Purpose: Arterial hypertension is an insulin-resistant condition that has been associated with an increased incidence of diabetes. We assessed the prevalence of glucose abnormalities in a population of patients with essential hypertension.
Methods: In this cross-sectional study, 420 consecutively referred essential hypertensive patients were studied at 16 hypertension clinics in university and community hospitals of Spain. Fasting and 2-hour plasma glucose and insulin levels were determined in nondiabetic patients.
Results: An abnormal glucose metabolism was diagnosed in 68.5% (95% confidence interval [CI], 63.7%-72.9%) of the patients. Isolated insulin resistance, defined by a homeostasis model assessment-estimated insulin resistance (HOMA-IR) equal to or above 3.8, was shown in 9.3% (95% CI, 6.7%-12.5%); impaired fasting glucose in 11.2% (95% CI, 8.6%-14.7%); impaired glucose tolerance in 22.5% (95% CI, 18.5%-26.9%); silent undiagnosed type 2 diabetes in 11.5% (95% CI, 8.6%-14.5%); and known diabetes mellitus in 13.9% (95% CI, 10.4%-17.2%) of the patients. According to the European Group for the Study of Insulin Resistance and the Adult Treatment Program III criteria, the metabolic syndrome was diagnosed in 41.5% (95% CI, 35.9%-47.3%) and 47.9% (95% CI, 43.1%-52.8%) of the patients, respectively. The prevalence of left ventricular hypertrophy (defined by a left ventricular mass index [LVMI] >125 g/m2 was 44.2%. The relation between HOMA-IR and LVMI was statistically nonsignificant, and the LVMI values in the HOMA-IR quartiles were similar. Only 27 patients (6.4%) showed good control of cardiovascular risk factors. In most patients (273, 65%; 95% CI, 60.3%-69.4%) 2 or more cardiovascular risk factors were identified as not being under control.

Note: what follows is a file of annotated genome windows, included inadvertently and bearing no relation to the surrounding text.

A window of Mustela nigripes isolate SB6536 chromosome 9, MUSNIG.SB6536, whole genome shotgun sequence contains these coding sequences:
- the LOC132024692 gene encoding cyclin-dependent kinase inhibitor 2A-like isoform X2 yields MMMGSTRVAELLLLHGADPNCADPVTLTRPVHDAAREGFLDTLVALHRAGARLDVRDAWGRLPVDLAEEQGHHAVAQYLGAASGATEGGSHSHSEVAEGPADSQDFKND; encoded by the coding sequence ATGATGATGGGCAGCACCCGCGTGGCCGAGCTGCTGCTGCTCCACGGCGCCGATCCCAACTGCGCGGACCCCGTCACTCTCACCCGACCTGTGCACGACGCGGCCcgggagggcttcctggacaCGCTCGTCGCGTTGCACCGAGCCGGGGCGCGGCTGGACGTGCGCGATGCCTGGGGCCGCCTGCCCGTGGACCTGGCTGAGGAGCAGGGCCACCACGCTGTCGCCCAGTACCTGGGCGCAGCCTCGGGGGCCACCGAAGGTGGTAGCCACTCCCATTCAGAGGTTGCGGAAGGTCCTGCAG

Conclusions: Two thirds of the patients attending hypertension clinics with essential hypertension show an abnormal glucose metabolism. The metabolic syndrome can be identified in a substantial number of these patients, and 2 or more cardiovascular risk factors are not controlled in the majority of patients.